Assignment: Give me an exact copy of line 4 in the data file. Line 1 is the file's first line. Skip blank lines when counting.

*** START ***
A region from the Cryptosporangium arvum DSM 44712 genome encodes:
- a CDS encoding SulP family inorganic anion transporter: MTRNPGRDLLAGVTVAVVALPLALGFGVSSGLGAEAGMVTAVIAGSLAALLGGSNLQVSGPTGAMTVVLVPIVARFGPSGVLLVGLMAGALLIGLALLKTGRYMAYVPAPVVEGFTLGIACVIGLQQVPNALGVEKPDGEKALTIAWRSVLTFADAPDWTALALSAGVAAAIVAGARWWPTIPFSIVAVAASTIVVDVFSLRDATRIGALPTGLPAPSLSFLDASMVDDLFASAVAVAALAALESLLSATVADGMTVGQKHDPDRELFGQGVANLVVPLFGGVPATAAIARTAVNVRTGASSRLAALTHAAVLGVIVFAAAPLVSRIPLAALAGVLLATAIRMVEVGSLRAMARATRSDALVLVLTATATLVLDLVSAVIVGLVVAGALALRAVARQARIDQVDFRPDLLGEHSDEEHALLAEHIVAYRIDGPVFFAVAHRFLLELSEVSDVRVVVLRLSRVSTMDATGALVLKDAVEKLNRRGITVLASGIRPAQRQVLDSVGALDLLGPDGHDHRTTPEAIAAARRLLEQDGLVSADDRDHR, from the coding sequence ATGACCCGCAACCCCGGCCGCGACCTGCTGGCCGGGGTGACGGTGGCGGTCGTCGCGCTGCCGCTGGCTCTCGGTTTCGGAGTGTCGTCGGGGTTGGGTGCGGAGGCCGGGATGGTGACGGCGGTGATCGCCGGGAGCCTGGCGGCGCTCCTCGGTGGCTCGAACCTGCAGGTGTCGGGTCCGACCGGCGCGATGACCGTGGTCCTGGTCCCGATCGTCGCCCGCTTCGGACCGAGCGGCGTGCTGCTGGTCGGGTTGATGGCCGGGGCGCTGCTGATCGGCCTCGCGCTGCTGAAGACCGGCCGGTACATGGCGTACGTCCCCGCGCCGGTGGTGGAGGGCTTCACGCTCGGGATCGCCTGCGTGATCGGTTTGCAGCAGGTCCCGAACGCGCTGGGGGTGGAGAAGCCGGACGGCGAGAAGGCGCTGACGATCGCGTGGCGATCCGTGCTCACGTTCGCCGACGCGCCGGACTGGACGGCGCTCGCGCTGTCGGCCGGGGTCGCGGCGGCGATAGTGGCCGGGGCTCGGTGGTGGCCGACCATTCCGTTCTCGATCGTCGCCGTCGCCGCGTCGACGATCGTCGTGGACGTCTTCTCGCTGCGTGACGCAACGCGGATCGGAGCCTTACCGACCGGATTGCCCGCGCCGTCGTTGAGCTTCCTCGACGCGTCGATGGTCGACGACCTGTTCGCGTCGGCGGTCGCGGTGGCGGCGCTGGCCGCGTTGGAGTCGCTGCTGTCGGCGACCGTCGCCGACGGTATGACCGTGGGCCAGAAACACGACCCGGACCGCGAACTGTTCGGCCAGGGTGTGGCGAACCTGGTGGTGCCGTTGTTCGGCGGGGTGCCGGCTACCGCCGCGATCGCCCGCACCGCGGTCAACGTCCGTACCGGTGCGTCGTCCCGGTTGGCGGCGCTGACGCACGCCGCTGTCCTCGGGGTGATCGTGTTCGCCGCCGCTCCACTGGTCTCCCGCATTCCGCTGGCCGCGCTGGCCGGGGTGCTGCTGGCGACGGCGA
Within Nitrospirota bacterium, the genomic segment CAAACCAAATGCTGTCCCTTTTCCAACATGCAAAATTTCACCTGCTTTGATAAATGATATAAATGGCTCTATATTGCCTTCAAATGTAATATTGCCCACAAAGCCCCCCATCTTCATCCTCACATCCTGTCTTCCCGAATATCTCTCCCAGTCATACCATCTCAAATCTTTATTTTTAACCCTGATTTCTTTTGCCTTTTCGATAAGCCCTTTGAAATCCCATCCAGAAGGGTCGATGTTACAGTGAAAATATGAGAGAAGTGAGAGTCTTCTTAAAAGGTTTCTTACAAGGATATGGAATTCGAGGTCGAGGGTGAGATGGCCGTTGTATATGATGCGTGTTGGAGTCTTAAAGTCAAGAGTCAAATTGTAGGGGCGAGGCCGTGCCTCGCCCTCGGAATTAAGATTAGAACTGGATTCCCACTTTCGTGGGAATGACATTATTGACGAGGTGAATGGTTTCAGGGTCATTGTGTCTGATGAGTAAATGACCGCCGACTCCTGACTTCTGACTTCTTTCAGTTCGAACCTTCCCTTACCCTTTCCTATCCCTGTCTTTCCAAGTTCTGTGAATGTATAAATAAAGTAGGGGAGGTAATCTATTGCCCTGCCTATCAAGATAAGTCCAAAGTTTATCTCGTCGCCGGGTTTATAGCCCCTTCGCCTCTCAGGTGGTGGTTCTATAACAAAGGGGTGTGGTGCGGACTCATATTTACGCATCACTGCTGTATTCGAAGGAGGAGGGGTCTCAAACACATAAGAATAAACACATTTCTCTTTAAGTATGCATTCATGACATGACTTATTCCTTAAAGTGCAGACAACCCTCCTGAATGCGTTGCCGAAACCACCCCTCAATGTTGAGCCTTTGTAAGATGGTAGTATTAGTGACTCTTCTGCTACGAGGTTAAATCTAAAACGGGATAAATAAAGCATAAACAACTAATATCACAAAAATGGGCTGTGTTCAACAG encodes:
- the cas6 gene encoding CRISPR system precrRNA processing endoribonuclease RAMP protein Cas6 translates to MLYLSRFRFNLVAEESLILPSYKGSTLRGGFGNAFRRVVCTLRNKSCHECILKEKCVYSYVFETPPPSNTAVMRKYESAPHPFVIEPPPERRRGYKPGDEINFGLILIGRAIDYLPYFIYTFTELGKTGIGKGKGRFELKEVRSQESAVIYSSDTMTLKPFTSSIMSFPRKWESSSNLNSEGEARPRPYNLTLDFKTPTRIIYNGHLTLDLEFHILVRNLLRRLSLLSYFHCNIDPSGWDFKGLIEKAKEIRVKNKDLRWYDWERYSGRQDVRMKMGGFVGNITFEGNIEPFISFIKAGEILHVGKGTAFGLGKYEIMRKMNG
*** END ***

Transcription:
- the cas6 gene encoding CRISPR system precrRNA processing endoribonuclease RAMP protein Cas6 translates to MLYLSRFRFNLVAEESLILPSYKGSTLRGGFGNAFRRVVCTLRNKSCHECILKEKCVYSYVFETPPPSNTAVMRKYESAPHPFVIEPPPERRRGYKPGDEINFGLILIGRAIDYLPYFIYTFTELGKTGIGKGKGRFELKEVRSQESAVIYSSDTMTLKPFTSSIMSFPRKWESSSNLNSEGEARPRPYNLTLDFKTPTRIIYNGHLTLDLEFHILVRNLLRRLSLLSYFHCNIDPSGWDFKGLIEKAKEIRVKNKDLRWYDWERYSGRQDVRMKMGGFVGNITFEGNIEPFISFIKAGEILHVGKGTAFGLGKYEIMRKMNG